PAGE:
Setting up a smooth data process flow may not be easy, but those interviewed here insist it's possible and a task worth tackling until it's done right. Reger's best advice to ensure that result is to get the right people on board. "You need to partner with people at your client sites who will benefit most directly from what data and workflow can provide," he says. "For instance, imaging department heads are getting pressured to deliver more reads by subspecialists. Can you use data to deliver that? They care about department throughput as well. Can you help them make this process faster?

"Another place to go is clinical quality directors and staff who are focused on driving quality initiatives," Reger continues. "These individuals appreciate the relationship between smart data and better outcomes. We had a hospital client that wanted help identifying patients who had certain types of radiology findings at the point of discharge. We were able to give their discharge planners access to one of our data mining tools so they could search for these patients and reports themselves. Once they started doing that, they became an advocate for more interoperability with the hospital administration."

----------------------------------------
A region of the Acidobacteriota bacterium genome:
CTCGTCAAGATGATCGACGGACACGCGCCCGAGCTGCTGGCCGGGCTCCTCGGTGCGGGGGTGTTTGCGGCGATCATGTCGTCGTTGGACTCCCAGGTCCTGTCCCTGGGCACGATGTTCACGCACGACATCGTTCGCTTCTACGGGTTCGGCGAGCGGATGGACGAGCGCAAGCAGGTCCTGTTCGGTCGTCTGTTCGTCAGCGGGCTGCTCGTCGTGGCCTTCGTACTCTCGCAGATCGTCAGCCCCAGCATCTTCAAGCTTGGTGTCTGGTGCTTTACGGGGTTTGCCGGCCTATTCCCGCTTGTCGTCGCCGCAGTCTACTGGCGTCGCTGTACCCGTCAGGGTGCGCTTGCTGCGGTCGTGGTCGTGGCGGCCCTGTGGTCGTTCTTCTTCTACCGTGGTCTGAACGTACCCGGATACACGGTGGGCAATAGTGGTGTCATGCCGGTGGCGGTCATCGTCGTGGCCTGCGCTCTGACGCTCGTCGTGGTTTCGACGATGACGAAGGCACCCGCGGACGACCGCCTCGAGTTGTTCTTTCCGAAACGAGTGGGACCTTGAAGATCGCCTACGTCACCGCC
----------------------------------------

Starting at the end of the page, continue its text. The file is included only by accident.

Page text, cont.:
"Bring all the parties together, follow lean principles, have a leader who understands how to analyze and restructure workflows, ensure that upper management is committed to the process, and stay at it until [workflow is] implemented and tested," Kappeyne says.

Keep at it. Then keep at it some more, Langenberg says: "The best advice is to make sure that the radiologists have all of the information they need to provide excellent clinical service and it is delivered to them in an efficient manner. Do not be willing to compromise until this is the case."

— Juliann Schaeffer is a freelance health writer and editor based outside Allentown, Pennsylvania.